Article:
~N Desu: Implications

Oftentimes translation from Japanese into English isn’t direct. “~N desu,” or the casual form, “~n da,” is one such example. The phrase is added at the end of sentences to sort of imply a reason for the sentence based on the context of the conversation. Translations often include “That’s why…”, “As it happens…”, or “As a matter of fact…”, but more often than not, no translation at all is necessary.

Take a sentence with and without “~n desu” at the end and let’s compare the meanings: “My mother came this morning.”

Kono asa haha ga kimashita.

Kono asa haha ga kurun desu.

Note that the version of the sentence with “~n desu” requires that the verb return to its unconjugated or informal state. Both of these sentences can translate to “My mother came this morning.” However, the second one carries an implication that depends on the context of the conversation. For example, if someone asked the speaker, “Why are you late?”, the second version of the sentence implies that it was because the mother stopped by, perhaps for an unannounced visit, that the speaker is late.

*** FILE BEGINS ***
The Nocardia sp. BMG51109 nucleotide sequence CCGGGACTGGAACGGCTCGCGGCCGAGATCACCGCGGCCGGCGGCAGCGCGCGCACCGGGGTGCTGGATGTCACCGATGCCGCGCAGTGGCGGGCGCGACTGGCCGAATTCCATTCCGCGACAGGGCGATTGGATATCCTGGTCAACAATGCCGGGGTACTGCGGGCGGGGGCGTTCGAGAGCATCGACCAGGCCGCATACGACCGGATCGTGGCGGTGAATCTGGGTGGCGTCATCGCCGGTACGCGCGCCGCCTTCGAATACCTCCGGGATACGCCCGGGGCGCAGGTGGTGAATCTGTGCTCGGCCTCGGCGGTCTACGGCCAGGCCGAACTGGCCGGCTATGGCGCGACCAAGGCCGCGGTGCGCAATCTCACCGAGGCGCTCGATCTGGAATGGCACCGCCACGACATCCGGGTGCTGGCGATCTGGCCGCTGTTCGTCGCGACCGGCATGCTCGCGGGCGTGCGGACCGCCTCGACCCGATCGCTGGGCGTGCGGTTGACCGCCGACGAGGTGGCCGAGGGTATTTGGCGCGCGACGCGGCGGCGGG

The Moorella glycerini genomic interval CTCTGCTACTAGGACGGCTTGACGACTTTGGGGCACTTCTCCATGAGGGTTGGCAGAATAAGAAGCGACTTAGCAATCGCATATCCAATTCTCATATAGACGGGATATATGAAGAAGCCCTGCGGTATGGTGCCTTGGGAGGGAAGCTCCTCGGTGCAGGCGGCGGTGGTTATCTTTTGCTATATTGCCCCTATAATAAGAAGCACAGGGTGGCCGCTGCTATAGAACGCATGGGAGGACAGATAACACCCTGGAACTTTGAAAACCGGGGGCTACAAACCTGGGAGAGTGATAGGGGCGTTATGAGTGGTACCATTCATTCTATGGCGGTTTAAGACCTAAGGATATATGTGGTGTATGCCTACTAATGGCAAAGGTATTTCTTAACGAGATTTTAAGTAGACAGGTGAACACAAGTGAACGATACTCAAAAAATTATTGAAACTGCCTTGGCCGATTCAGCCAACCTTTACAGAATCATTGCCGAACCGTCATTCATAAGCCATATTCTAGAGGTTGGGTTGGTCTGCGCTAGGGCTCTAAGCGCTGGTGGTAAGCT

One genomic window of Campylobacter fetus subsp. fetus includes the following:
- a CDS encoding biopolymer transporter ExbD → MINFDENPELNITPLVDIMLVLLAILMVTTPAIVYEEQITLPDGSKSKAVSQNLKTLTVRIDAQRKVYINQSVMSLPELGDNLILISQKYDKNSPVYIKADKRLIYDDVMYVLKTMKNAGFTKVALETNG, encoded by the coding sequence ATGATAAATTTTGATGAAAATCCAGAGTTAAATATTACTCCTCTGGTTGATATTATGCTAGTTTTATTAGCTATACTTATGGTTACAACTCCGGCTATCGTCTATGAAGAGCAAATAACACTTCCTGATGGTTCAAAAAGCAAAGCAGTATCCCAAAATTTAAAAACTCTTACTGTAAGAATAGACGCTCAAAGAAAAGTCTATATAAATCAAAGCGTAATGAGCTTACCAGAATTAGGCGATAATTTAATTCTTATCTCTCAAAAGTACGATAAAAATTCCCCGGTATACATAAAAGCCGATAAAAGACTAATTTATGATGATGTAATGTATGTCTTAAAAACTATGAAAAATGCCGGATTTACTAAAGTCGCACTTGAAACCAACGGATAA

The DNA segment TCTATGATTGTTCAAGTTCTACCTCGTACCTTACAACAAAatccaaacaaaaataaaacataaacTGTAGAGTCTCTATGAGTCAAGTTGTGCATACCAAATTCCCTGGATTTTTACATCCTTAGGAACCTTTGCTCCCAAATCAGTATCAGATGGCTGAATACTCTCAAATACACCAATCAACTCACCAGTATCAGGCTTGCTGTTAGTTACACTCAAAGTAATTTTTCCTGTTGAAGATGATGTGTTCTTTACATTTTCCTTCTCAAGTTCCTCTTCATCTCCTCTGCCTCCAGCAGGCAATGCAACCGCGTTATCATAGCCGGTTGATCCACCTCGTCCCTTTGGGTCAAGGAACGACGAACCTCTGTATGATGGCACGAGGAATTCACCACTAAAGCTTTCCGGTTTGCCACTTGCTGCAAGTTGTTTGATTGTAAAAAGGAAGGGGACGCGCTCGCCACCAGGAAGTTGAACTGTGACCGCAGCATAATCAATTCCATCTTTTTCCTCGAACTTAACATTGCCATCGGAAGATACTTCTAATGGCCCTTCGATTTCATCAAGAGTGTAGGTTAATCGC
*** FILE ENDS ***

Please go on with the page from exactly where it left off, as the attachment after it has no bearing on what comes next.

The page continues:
Another implied translation of the “~n desu” ending is that the speaker is asking for assistance from the listener. For example, if you were to state, “I’m thirsty,” you’d have a couple of options (literally “My throat is dry”):

Nodo ga kawakimasu.

Nodo ga kawakun desu.

The first version is simply the polite conjugation of the declaration that you’re thirsty. The second implies that you would like the people listening to you to direct you to somewhere where you can get a drink or to join you for a drink.

You can ask a question with “~n desu ka” as well. (In casual form, the “~n da ka” is incorrect; it is simply “~no.”) If you want to imply that you would really like to hear the reasons behind something, simply add “~n desu ka” to the sentence. “Why did you quit school?” can be asked in a couple of ways:

Doushite gakkou yamemashita ka?

Doushite gakkou yametan desu ka?

Both versions literally mean the same thing, but the second implies that you really want to know the full details.

Practice turning basic sentences into “~n desu” sentences. Have you ever had a discussion in Japanese before in which someone used “~n desu“? Do you think you missed the implications at the time?

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Tags: japan, japanese language, n desu, verb conjugation